IN LONDONCategory: Land + People
The next morning Tom found that the drizzle of the day before had been warmed and transmuted into thin layers of mist, which a Londoner might never notice, a haziness that turned streets and squares into watercolour sketches of themselves, a steamy thickening of the air that caught and held every smell, from the fragrance of the little flower shops to the reek of deep frying oil from the doors of restaurants. He passed these back doors because he spent an hour idly exploring, the complicated territory between his hotel and his cousin’s Ashtree Place. [...]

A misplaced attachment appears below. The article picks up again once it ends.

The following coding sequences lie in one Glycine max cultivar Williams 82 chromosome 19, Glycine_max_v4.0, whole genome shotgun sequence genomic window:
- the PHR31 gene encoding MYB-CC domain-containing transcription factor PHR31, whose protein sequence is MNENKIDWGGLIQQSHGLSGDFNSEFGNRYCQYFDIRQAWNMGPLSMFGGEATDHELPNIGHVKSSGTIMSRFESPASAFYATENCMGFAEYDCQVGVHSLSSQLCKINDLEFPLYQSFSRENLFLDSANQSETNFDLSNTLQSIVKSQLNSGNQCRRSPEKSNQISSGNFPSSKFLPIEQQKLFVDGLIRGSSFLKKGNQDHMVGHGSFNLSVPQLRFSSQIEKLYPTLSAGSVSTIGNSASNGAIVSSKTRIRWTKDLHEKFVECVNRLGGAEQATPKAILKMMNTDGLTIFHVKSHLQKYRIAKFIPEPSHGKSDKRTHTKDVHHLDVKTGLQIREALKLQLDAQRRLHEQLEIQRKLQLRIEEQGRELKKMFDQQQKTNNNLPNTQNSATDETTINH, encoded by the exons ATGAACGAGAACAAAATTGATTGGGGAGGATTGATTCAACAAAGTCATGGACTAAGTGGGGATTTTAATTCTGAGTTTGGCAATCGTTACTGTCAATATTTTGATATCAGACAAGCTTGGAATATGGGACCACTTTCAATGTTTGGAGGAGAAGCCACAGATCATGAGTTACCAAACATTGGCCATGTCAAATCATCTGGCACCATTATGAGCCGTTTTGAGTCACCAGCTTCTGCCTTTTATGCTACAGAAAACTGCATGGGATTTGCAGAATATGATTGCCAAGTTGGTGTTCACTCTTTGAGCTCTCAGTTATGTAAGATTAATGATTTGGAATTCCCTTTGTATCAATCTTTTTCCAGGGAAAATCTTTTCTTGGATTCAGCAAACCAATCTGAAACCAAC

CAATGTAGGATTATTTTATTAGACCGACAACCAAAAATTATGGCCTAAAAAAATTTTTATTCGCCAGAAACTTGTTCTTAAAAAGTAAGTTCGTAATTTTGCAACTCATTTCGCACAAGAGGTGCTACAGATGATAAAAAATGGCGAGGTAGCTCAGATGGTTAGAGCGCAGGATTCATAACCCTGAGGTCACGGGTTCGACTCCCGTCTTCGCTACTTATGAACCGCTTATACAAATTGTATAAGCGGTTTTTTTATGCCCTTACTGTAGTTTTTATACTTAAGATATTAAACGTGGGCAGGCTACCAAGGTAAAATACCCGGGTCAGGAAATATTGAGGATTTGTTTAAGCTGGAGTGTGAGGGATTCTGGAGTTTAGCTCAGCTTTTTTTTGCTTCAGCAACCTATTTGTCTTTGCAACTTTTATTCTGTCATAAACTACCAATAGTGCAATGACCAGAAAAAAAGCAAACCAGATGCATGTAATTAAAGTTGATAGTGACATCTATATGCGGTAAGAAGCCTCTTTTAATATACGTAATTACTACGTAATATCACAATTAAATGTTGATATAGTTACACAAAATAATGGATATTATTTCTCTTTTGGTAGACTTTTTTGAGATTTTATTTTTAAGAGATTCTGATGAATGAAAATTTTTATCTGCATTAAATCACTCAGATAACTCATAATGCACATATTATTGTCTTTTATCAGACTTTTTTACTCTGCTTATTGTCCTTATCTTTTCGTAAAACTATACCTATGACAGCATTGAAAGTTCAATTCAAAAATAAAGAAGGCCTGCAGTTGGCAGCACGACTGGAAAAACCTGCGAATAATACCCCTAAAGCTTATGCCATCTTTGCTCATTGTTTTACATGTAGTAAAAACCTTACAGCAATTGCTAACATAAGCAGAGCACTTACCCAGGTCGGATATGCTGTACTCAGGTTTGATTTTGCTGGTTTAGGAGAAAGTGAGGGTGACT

So to pass the time and to enjoy his street map — Tom was a map man — he. avoided main roads and streets, where the traffic was already beginning to build up and quiver with impatience, and turned down side streets or into those old Mews places. [...]
There was nothing historical, no guidebook stuff, in this region; but on this particular morning, with its haziness, its melting watercolour vistas, its occasional gleams of sunshine lighting a window box or a polished door-knocker, the whole urban conglomeration seemed magical. He felt as he had never felt since childhood that it might suddenly reveal a life of infinite unimaginable possibilities.
(From It’s an Old Country by J. B. Priestley)